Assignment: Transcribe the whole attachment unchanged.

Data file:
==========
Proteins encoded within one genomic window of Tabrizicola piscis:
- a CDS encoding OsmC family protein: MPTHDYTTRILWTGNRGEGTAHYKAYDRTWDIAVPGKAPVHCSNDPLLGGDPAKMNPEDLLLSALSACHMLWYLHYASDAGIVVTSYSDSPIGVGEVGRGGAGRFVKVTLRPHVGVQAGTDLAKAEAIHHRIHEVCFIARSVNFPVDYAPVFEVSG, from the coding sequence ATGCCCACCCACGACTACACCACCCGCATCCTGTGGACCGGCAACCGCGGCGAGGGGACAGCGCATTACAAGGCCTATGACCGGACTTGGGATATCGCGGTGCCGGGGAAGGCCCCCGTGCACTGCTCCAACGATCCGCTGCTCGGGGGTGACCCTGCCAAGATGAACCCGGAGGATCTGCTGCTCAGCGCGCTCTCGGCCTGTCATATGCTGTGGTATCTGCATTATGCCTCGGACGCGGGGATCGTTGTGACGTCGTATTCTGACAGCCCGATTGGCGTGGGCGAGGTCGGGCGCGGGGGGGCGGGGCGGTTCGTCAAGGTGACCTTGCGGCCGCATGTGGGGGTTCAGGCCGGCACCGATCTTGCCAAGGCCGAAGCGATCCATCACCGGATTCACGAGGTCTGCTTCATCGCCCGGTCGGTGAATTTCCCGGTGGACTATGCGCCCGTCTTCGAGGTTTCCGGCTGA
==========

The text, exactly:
Proteins encoded within one genomic window of Tabrizicola piscis:
- a CDS encoding OsmC family protein: MPTHDYTTRILWTGNRGEGTAHYKAYDRTWDIAVPGKAPVHCSNDPLLGGDPAKMNPEDLLLSALSACHMLWYLHYASDAGIVVTSYSDSPIGVGEVGRGGAGRFVKVTLRPHVGVQAGTDLAKAEAIHHRIHEVCFIARSVNFPVDYAPVFEVSG, from the coding sequence ATGCCCACCCACGACTACACCACCCGCATCCTGTGGACCGGCAACCGCGGCGAGGGGACAGCGCATTACAAGGCCTATGACCGGACTTGGGATATCGCGGTGCCGGGGAAGGCCCCCGTGCACTGCTCCAACGATCCGCTGCTCGGGGGTGACCCTGCCAAGATGAACCCGGAGGATCTGCTGCTCAGCGCGCTCTCGGCCTGTCATATGCTGTGGTATCTGCATTATGCCTCGGACGCGGGGATCGTTGTGACGTCGTATTCTGACAGCCCGATTGGCGTGGGCGAGGTCGGGCGCGGGGGGGCGGGGCGGTTCGTCAAGGTGACCTTGCGGCCGCATGTGGGGGTTCAGGCCGGCACCGATCTTGCCAAGGCCGAAGCGATCCATCACCGGATTCACGAGGTCTGCTTCATCGCCCGGTCGGTGAATTTCCCGGTGGACTATGCGCCCGTCTTCGAGGTTTCCGGCTGA